Most dogs will enjoy having a canine companion in the home.
Here are some suggestions for making the introduction of a
new dog a smooth process.
Within a few days, the dogs should be getting along nicely,
happy to have each other as a friend and pack member.
- In choosing a new dog, try to match your dog's
personality and temperament, as well as your family's
lifestyle. If your resident dog is a lap dog, he/she might
not welcome an active terrier or herding breed.
For example, a Mastiff might inadvertently injure a
- Both dogs should be spayed or neutered.
- If your dog has any behavioral problems, you should
resolve those before bringing in a second dog. If your
dog isn't completely housetrained or barks all the time,
you'll soon have two dogs with that problem. There are
a few exceptions, such as a Greyhound suffering from
separation anxiety from being alone for the first time
in its life. This dog may actually do better if you
bring in a second Greyhound.
- All dogs should be obedience-trained, but this will be
more important when bringing in a second dog. If your
dog needs a refresher course, do that first. Obedience
training is also a good way to bond with your new dog.
- If at all possible, have the new dog checked by your
own vet before bringing him into your home. Be sure
he won't be bringing in diseases or parasites.
- If you can have the new dog bathed before bringing
him in, he will smell less threatening to your dog.
- Give both dogs some exercise (separately) before
the introduction, so that they will be a bit tired
and more relaxed.
- Introduce the dogs on neutral territory – in a park,
for example – not in your home. This is very important.
If you bring the new dog directly into your home,
your dog may feel that he or his territory is
threatened, and may react defensively or aggressively.
- Keep both dogs on a leash, even if they are in an
enclosed space, to give you control if one becomes
aggressive. (You hold the resident dog's leash – have a
friend hold the other.)
- Be careful not to telegraph to your dog any
nervousness you may feel – the leash is a transmitter.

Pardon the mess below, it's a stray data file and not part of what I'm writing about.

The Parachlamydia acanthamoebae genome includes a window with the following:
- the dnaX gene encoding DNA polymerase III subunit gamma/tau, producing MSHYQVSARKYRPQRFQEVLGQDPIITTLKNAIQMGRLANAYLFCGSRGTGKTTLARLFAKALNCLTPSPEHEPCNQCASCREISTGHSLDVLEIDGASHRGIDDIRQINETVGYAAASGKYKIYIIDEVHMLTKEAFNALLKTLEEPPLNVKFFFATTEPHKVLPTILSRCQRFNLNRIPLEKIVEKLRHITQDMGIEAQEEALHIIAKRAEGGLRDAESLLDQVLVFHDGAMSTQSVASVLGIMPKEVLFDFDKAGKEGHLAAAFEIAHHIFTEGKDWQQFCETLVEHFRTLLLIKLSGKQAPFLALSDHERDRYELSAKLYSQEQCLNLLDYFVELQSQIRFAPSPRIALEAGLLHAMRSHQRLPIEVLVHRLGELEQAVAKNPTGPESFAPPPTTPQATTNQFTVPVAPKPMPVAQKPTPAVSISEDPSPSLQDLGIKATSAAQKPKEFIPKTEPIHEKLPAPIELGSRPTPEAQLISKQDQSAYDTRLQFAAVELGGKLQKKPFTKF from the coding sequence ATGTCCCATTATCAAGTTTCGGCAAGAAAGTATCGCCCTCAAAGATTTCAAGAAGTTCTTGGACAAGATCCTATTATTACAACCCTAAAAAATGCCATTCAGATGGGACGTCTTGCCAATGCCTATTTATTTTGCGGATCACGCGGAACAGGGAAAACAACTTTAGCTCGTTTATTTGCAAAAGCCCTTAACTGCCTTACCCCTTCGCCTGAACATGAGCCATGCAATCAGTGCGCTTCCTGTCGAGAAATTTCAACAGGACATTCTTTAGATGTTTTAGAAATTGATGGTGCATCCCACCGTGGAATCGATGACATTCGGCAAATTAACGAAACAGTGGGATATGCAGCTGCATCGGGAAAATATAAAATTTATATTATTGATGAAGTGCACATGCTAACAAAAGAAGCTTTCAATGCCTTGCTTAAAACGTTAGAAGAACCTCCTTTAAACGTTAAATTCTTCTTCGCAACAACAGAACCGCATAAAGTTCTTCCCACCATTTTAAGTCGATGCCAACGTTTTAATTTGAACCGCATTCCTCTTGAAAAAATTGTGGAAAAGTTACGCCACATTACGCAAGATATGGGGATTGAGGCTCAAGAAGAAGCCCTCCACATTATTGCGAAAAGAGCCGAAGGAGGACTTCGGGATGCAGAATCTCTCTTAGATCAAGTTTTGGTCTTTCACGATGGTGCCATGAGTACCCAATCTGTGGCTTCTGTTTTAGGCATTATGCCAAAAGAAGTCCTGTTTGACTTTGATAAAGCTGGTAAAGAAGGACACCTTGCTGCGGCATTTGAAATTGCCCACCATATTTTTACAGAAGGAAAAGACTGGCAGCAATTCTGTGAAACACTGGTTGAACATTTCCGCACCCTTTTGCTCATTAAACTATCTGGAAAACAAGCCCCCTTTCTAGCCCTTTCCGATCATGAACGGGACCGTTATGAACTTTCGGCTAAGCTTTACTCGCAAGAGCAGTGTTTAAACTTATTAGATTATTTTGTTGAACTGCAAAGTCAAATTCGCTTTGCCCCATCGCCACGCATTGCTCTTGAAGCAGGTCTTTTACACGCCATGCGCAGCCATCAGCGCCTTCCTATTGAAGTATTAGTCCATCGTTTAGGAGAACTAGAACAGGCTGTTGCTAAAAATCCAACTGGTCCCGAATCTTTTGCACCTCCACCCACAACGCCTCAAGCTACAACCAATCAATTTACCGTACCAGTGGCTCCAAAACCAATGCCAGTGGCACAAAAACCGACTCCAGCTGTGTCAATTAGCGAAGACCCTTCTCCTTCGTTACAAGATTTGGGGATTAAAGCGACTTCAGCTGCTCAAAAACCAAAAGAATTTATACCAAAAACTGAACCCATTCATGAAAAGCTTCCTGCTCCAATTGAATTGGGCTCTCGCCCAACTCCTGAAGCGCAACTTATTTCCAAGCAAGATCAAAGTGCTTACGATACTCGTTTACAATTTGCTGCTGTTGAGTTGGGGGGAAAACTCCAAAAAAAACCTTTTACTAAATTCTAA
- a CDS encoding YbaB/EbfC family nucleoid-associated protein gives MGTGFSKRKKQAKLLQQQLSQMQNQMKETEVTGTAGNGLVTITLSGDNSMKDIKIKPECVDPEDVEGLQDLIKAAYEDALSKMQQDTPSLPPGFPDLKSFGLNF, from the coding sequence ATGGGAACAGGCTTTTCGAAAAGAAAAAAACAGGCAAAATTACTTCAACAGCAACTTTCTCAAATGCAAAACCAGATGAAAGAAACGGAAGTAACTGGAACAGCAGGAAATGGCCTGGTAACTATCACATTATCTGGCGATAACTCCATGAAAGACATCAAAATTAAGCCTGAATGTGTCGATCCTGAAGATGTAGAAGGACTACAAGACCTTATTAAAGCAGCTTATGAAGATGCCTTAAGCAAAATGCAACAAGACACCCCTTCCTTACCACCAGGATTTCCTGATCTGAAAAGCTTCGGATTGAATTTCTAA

Keep a positive attitude and speak calmly. Avoid
high-pitched, rapid-fire "reassuring" words and anxious
petting, which we construe as calming, but dogs
hear – rightly so - as anxiety-ridden.
- Make the experience pleasant – give treats, such as
bits of deli chicken or hot dog. Be careful, however,
only to reward good behavior. Do not use treats to
distract from a problem, and be sure you are not
inadvertently rewarding aggression or bad behavior.
If both dogs sit without growling, give a treat -
within three seconds. Timing, and an immediate
connection to the good behavior, are crucial to make
the dog remember and understand what behavior is
desired and is being rewarded.
- Remember that dogs are hierarchical. One will be
dominant. This is usually the resident dog, but if it
is not, do not try to reverse the order they
establish because you feel sorry for your dog – that
will simply prolong the conflict. A submissive dog
is not an unhappy dog – some dogs greatly prefer to
let someone else (human or canine) be in charge.
- If the dogs get into a tussle, as long as neither
one is getting injured, do not interfere. (If you
break up the conflict too soon, they may bring more
of the unresolved tension to the next encounter.)
- When the conflict ends, be sure to give attention
first to the winner. This will reinforce the dominance
just established. Temporarily ignore the loser. Once
the hierarchy is established, fighting should stop.
- Always be sure that the dominant dog is first to be
greeted, fed, petted, given treats, and even first
to have his collar/lead put on.
- If either dog has an accident in the house, do not
comment, yell, or punish. Simply clean it up, using
an enzymatic cleaner. (Do not use any product
containing ammonia, which smells like urine.) Again,
this should stop once the hierarchy is established.
Give the new dog extra opportunities to relieve himself
outside until he becomes accustomed to your routine
and schedule. If either dog starts to urine-mark
inside the house, consider consulting a behaviorist.
- Be sure to give your resident dog the same amount of
affection he received in the past. Don't give him a
reason to be jealous. If he got a walk or a play
session at a particular time of day, be sure to
continue that. The less the routine is disrupted,
the easier this will be.
- Each dog should have his own food and water dishes.
Leave some space between the new dog's bowls and the
resident's bowls. Food can be one of the most
competitive areas for dogs – feed them separately if
you have any doubts about their relationship.
- Don't overwhelm the new dog with visitors,
particularly if he/she is a puppy, during the first
days in your home. Remember that change is
stressful – allow the dog some quiet time.
- If your resident dog is crate-trained, it is best
to start that with the new dog immediately.
Remember that dogs are den animals – properly
crating a dog (correct size, reasonable amounts
of time, etc.) is not cruel and may help the dog
feel safe and secure. Some dogs prefer solid crates
to wire; if your dog does but you have wire, put a
sheet or towel over the wire crate (but be sure to
allow air circulation).
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